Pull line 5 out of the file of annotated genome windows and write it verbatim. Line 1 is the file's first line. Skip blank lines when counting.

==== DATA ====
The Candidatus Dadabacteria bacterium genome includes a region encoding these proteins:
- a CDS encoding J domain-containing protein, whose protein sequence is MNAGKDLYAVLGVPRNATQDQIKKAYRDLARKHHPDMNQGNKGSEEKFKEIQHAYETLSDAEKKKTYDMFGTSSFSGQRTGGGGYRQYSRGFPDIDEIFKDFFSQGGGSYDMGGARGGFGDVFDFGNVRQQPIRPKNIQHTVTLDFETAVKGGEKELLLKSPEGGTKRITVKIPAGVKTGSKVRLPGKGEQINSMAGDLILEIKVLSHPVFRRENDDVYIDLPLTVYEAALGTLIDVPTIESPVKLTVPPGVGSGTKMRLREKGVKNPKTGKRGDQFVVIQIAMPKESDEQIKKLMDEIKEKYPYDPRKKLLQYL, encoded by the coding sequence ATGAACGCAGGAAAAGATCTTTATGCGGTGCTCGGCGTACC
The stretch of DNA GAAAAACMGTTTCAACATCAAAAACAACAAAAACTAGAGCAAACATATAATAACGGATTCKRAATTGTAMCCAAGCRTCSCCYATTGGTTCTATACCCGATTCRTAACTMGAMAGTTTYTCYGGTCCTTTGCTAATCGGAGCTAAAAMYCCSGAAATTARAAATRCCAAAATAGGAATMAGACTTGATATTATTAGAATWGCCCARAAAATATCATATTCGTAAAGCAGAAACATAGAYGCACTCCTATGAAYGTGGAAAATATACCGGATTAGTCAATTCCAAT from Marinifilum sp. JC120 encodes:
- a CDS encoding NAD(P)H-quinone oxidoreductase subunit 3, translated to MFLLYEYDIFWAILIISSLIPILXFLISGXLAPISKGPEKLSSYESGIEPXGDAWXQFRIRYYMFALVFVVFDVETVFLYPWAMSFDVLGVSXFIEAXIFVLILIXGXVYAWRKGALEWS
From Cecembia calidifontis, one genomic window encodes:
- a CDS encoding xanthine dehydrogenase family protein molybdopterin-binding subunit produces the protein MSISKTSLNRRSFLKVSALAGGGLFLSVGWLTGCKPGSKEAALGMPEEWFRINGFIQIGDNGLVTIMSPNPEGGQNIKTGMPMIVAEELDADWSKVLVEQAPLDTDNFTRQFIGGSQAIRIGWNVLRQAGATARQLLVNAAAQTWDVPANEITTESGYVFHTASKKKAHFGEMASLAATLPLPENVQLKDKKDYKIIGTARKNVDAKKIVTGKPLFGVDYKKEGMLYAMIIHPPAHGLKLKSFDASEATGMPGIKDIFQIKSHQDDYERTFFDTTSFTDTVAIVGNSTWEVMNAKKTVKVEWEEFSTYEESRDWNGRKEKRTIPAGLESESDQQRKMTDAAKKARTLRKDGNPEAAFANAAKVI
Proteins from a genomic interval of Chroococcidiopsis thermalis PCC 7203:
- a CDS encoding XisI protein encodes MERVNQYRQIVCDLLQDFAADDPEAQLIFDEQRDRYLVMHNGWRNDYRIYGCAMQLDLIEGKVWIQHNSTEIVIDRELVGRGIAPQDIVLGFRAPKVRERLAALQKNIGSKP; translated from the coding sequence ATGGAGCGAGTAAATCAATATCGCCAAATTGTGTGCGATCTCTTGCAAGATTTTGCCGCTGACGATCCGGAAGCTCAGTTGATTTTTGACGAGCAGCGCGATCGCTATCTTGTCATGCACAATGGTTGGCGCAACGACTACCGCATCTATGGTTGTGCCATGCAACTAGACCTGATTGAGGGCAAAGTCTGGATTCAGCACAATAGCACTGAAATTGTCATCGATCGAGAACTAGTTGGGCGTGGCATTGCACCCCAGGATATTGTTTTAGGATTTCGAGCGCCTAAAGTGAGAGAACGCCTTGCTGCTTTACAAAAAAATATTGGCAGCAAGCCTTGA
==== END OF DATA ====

From Cecembia calidifontis, one genomic window encodes: